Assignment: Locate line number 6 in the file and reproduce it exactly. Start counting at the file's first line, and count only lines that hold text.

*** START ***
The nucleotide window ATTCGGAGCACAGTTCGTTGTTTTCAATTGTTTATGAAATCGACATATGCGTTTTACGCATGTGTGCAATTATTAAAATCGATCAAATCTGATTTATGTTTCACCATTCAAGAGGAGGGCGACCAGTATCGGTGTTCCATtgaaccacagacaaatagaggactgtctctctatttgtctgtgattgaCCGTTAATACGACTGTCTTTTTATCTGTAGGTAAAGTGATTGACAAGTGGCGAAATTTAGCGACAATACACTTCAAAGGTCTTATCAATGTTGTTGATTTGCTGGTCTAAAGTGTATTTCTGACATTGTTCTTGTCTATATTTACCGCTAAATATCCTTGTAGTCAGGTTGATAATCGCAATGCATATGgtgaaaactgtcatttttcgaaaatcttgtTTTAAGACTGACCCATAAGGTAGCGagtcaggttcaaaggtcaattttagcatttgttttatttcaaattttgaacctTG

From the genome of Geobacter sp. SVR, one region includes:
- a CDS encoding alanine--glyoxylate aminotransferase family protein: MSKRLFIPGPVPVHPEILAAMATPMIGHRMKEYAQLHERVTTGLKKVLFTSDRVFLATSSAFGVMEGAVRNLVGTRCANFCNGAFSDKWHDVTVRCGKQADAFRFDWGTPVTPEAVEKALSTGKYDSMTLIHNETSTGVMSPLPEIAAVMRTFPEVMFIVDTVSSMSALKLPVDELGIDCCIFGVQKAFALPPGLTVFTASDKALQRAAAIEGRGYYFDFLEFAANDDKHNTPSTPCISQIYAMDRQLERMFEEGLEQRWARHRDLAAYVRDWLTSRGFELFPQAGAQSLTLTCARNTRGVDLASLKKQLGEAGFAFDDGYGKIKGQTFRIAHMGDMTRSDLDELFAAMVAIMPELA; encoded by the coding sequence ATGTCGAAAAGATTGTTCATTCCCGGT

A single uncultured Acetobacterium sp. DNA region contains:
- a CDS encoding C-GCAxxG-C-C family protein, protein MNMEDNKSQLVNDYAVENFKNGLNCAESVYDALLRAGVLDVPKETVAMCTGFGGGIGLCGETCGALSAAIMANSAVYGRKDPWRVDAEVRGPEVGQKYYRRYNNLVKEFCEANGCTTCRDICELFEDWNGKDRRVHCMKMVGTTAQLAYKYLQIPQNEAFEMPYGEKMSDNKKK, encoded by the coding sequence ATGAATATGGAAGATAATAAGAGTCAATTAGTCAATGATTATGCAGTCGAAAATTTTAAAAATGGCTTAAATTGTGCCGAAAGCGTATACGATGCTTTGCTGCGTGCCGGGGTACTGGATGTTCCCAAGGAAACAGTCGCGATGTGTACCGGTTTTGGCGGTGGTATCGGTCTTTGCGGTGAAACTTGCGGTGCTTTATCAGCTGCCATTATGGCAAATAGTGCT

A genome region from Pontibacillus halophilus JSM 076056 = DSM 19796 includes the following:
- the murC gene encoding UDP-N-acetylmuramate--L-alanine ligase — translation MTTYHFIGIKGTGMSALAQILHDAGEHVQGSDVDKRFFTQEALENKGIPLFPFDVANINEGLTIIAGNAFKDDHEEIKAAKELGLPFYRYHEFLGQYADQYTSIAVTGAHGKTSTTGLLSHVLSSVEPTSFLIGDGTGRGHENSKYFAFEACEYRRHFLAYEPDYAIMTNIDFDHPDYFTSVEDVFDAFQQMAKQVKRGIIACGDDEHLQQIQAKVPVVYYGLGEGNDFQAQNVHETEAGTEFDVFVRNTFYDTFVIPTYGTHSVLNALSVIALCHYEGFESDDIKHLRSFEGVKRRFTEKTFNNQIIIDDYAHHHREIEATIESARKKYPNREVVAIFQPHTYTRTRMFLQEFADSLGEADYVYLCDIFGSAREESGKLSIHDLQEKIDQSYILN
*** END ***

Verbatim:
A genome region from Pontibacillus halophilus JSM 076056 = DSM 19796 includes the following: